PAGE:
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Brake Fluid

Dan wrote...

On a semi-related topic, to replace all the rubber in the system you need to get the fluid res-master cyl; master cyl seals; front piston seals; front piston dust covers; rear wheel cylanders; and 3 rubber hoses. Does this sound right? I'm doing all my brake work and switching to Dot5 so I want to make sure I get all the rubber out of there.

This came from the Ramps or Jacks topic. I'm about to rebuild my master cylinder and had planed on using DOT3 fluid. Is this the correct fluid? What's the difference in DOT3 and DOT5? The Opel service manual calls for Delco Supreme No. 11 or equivalent.
 

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DOT 3 and 4 are glycol-based fluids, which absorb water ("hygroscopic"). DOT 5 fluids are silicon based, and while they don't absorb water, they are incompatible with many older brake component rubbers, and also with glycol based fluids (they can't be mixed).

The merits of converting to DOT 5 fluid was discussed at length on the earlier version of this site, and the consensus (if there was one) was that DOT 5 fluid should ONLY be used if ALL the brake system rubbers (including wheel, disc and master cylinder seals, & all flex hoses) had been replaced with new (not NOS) components. It was also imperitive that the old fluid was thoroughly flushed out by using butyl alcohol in the lines.

The problem with water in brake fluid is two-fold. First, it can cause premature corrosion of the components, especially caliper and wheel cylinder bores. Secondly, when glycol based fluids gets saturated with water, the boiling point of the fluid gets reduced dramatically. Heavy braking boils the fluid and creates steam, which is "compressible" (versus the fluid itself which is incompressible) and the brake pedal gets soft, or even ineffective. This is really only a concern among the racing crowd, since it is VERY rare (unless you do a lot of mountain driving) to get on the brakes this much.

Glycol based fluids, if changed every two years, will perform very satisfactorily for everyday use.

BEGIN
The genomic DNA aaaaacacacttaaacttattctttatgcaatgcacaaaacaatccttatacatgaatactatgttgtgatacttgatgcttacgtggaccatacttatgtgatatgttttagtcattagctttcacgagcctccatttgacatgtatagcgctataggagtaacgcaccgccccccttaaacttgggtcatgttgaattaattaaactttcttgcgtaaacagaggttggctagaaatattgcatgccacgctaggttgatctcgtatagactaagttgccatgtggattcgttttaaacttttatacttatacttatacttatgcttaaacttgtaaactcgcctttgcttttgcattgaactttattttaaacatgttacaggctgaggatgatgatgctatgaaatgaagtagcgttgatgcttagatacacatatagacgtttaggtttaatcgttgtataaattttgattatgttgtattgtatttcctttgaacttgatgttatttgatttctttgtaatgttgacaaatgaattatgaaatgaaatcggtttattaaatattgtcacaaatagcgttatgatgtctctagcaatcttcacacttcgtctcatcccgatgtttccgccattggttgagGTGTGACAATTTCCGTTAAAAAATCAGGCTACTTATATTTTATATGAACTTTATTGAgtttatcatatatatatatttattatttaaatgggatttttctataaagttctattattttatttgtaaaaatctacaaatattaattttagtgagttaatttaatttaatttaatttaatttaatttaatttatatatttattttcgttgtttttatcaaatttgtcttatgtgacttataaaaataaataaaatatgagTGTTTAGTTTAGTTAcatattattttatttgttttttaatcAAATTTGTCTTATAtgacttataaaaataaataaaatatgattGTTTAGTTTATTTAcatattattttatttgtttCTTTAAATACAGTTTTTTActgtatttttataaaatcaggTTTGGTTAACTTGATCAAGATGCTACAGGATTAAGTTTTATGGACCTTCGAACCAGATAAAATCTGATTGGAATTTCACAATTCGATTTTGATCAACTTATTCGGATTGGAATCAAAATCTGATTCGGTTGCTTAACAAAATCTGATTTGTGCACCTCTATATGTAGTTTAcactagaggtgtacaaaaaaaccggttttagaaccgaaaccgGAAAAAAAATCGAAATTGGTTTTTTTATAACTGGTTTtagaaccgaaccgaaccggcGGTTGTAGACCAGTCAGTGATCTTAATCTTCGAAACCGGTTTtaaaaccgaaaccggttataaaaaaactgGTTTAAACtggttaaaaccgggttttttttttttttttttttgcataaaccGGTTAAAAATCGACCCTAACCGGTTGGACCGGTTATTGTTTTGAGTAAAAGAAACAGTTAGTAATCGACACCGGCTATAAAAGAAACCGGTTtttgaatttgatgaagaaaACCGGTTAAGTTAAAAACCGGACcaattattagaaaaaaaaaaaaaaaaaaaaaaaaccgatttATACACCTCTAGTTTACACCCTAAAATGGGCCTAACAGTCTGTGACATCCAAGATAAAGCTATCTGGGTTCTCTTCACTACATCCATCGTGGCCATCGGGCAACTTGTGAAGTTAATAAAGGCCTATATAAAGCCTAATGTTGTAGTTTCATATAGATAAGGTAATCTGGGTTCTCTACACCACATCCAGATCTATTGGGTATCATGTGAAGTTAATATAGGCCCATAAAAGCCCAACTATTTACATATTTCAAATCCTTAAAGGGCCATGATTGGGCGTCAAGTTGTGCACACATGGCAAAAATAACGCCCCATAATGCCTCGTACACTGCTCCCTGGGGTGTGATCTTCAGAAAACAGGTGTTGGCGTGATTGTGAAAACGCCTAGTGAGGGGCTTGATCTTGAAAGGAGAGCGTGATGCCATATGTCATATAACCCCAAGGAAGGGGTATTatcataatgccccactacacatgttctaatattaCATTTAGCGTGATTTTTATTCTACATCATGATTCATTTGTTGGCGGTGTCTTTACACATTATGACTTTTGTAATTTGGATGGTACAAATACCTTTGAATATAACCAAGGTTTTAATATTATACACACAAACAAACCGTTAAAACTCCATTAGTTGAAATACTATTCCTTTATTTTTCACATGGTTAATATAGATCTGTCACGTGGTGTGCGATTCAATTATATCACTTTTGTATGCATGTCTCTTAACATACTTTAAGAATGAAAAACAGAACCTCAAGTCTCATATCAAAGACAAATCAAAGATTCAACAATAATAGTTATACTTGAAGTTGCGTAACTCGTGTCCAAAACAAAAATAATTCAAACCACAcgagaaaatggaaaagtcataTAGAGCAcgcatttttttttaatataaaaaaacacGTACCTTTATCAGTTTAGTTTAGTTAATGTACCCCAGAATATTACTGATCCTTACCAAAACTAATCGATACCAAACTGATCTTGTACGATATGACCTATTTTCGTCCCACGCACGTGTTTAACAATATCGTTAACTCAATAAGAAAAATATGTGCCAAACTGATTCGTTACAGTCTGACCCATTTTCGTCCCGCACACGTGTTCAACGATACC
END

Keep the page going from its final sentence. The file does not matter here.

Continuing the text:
An earlier post gave this address:

http://www.shotimes.com/SHO3brakefluid.html

In it, one of the writers suggest that while silicon fluids don't directly absorb water, they have the disadvantage that if water DOES get into the system, it will "pool" and cause excessive corrosion. It also lists the "dry" and "wet" boiling temperatures of various fluids.

HTH
 

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I forgot to mention that the site above describes a "LMA" (Low Moisture Absorbency) fluid. Since most of our cars are low daily mileage cars, or even parked for the winter months, that would seem to be a good choice to minimize brake system corrosion. And even at that, the system shouild still be drained, flushed and re-filled with new fluid at least every two years. And not even with old bottles of fluid, since humidity in the air will penetrate the plastic bottles and absorb into the fluid.

JM2CW
 

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An additional merit of DOT5 fluid is that it does not damage paint. This means that you can spill it all over your engine compartment and suspension components without it stripping the paint.

This was my primary reason for using DOT5 in my Austin Healey after rebuilding the brake system. However, one disadvantage to DOT5 is that it tends to reduce pedal feedback and make the brakes feel spongy. At first I thought I just needed to continue bleeding the lines, but discussions with others suggested that it was a byproduct of using DOT5.

-Bob
 
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